Boa in tri shoes is not a new thing. After all, we first saw it on the Specialized S-Works Trivents. Those shoes combined Boa with a revolutionary flip-up heel. Yet, to be honest, we weren’t completely sold. Yes, getting out of the shoes is much faster with a Boa dial – simply pop it out and your foot comes out. That’s way faster than Velcro. However, getting your foot IN was a whole different matter. “Reaching over to spin the rotary knob just never became comfortable to us and seemed to [take] longer.” Fast forward three years, and Scott has decided to give Boa a try. Instead of going for revolutionary, they started with their existing Scott Carbon Tri and simply swapped out the upper Velcro strap for Boa. So, did this change our thoughts on Boa?
The Scott Tri Carbon Shoe
The Scott Tri Carbon shoe starts with the basic platform we reviewed back in 2015. Starting from the bottom up, the outsole is built in HMX carbon. And like the 2015 model, the newest model features a stiffness index of 9. We spent the entire 2016 season in this shoe and never found it lacking for power transfer. If you get a chance to hold a pair of Scott Tri Carbons, it’s hard not to notice just how thick the carbon is in certain areas.
The upper is Lightweight Microfiber with 3D Nylon Airmesh. From up top, you can see the Airmesh around the toe box, and each side also features three Airmesh vents. The result is a shoe that we used comfortably in multiple Olympic distance events and 4+ hour solo rides. Throughout everything, we never were wanting for more ventilation.
The inside of the shoe is soft and comfortable with no harsh seams to catch a rider who chooses to go sans socks (as we did). The top of the strap is especially supple. We found it comfortable even as the mileage started approaching triple digits.
Scott’s Adjustable Ergologic Insole System is an anatomically designed, adjustable insole. Foot zoning allows Scott to consider the anatomical shape of the foot and ergonomically pre-shape their insoles for a perfect fit to support the cyclist’s foot. The Scott modular foot bed allows for adjustments to the rider’s individual needs and preferences with three different volume arch and metatarsal pads for high-, medium-, and low-volume feet.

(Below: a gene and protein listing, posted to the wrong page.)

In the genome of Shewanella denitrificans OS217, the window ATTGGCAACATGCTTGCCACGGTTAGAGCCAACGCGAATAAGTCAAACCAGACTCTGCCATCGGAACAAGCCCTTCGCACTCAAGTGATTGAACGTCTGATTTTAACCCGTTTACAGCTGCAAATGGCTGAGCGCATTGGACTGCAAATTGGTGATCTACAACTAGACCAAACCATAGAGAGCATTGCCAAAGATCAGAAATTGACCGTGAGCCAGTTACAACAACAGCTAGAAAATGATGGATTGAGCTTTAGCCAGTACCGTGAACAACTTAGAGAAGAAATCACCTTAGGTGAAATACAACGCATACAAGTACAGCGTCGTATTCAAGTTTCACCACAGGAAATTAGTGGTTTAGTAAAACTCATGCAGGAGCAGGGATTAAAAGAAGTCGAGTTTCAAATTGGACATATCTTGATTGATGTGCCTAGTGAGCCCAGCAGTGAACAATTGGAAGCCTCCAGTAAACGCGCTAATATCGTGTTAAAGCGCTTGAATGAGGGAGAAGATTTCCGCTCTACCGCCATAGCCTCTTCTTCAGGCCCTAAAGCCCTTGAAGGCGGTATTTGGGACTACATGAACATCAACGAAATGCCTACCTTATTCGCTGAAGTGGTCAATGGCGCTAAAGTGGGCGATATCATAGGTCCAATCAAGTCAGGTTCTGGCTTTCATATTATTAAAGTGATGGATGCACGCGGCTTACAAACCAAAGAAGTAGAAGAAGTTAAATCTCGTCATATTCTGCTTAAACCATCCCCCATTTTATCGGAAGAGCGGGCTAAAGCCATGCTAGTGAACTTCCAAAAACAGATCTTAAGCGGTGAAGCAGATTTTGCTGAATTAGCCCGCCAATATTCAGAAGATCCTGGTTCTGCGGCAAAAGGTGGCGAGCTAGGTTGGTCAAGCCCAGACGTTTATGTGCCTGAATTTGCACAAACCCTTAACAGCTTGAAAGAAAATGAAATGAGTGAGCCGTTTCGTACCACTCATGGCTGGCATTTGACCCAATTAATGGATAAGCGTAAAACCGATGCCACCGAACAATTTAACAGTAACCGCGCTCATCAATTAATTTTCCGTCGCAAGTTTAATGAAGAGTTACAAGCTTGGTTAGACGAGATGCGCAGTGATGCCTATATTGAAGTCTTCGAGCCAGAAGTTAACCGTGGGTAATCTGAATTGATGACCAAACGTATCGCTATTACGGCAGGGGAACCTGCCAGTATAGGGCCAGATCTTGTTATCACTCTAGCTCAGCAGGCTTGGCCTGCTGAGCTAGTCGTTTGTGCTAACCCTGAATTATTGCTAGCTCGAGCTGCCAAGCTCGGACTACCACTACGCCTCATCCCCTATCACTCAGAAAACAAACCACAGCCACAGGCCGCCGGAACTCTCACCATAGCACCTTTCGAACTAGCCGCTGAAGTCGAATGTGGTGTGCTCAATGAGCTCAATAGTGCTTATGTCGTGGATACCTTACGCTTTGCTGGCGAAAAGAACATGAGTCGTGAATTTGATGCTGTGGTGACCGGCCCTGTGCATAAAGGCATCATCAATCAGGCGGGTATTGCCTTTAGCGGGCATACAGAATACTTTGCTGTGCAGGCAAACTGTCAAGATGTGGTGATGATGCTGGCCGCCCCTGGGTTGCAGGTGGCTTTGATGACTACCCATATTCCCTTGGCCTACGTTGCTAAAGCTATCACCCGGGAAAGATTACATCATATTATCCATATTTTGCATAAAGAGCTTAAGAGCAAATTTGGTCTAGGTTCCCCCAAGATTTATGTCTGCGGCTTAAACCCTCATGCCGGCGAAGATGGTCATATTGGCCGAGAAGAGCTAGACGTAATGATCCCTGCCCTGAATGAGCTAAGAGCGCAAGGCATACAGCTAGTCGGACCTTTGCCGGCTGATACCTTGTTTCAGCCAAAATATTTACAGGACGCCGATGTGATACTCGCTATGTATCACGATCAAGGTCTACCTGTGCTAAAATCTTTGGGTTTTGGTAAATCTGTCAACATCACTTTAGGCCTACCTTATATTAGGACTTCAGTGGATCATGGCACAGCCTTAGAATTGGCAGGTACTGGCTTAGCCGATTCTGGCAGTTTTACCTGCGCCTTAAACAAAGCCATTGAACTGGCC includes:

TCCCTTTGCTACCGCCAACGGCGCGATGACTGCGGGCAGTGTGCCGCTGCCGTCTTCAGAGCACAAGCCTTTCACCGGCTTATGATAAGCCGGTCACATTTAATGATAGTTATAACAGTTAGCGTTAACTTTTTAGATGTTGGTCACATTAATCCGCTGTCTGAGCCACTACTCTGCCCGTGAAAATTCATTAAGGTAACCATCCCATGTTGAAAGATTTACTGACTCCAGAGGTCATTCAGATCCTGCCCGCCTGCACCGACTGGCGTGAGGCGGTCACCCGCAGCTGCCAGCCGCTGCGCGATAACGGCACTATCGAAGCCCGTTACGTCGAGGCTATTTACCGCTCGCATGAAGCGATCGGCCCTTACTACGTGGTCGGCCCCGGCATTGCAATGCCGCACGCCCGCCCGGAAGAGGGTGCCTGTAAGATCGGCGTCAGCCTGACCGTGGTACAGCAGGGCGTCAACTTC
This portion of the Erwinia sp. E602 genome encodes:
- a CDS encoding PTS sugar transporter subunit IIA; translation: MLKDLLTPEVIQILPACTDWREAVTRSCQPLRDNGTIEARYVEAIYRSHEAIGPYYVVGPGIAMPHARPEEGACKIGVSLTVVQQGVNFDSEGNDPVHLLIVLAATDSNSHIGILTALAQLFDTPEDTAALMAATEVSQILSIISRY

At the back is a large loop that provided more than enough leverage to slip your foot into the back of the shoe when mounting in T1. Or to get your shoe off in T2.
Then there was the Boa enclosure – which is what really makes the Tri Carbon interesting! As we mentioned at the top, where Specialized went completely revolutionary with their Trivent, the Carbon Tri is a much more evolutionary approach. And we think it worked a little better here too (at least when mounting) – if only that it took less revolutions of the dial to get strapped in. This is primarily where we felt the Trivent struggled. For those that have not gotten the chance to sample Boa, its patented system consists of three integral parts: a micro-adjustable dial, super-strong lightweight laces, and low friction lace guides. By tightening the dial, the laces themselves are incrementally tightened, which provides a tight, consistent fit throughout the shoe. The Carbon Tri’s feature the Boa IP1 system, which allows for adjustments 1mm at a time. The dial can be rotated forward or back to loosen or tighten the shoe. You can also pop the dial out to completely disengage the system so the lace loosens and your foot can pop out.
Let’s start with the shoe itself and the Boa system second. With the last generation Carbon Tri’s, we said:
We rode and raced on the Tri Carbons for more than a year and have walked away all smiles. This is a fantastic shoe—comfortable for even the longest and hottest rides, easy to transition into, and helped us continue putting the power down to the road. Who can ask for more?
And this next generation clearly lives up to its brethren. This shoe was comfortable for both short powerful interval workouts and for long Z2 rides. We never found ourselves wanting for ventilation or better power transfer.
While riding, the Boa system is fantastic. Where a Velcro strap makes you completely unstrap and re-strap for a small adjustment, with Boa, you simple move the dial a millimeter at a time. This make for a consistently good fit even as your foot makes slight changes over the distance of your ride.
Like the Trivent before it, this generation of Carbon Tri also succeeds on the dismount coming into T2. We never had an issue popping out the dial and getting our foot quickly and cleanly out of the shoe. This takes far less work, time, or effort than a Velcro enclosure. However, similarly, it still struggled on the T1 mount. Fingers covered in sea water, grime, and sweat have trouble getting leverage on the dial and spinning it tight. In this case Velcro is still easier. In our review of the Trivent, we suggested some type of spring loaded dial that automatically tightened it down for you. Here, we suggest something even simpler – a small pop-out lever that lets you get a little leverage for tightening, and then folds back in to the dial so it’s out of the way.
A shoe that took us to the podium multiple times is tough to find too much fault in. It’s comfortable for the distance and cleanly transfers power. The addition of the Boa system makes adjustments over 112 miles much easier to accomplish than a similar Velcro strap. And dismounts are truly a breeze. Where Boa still struggles is race day mounts. And that’s something we think the team at Scott or Boa can easily fix. This evolutionary approach definitely worked for the Carbon Tri, and we cannot wait to see what the next version brings.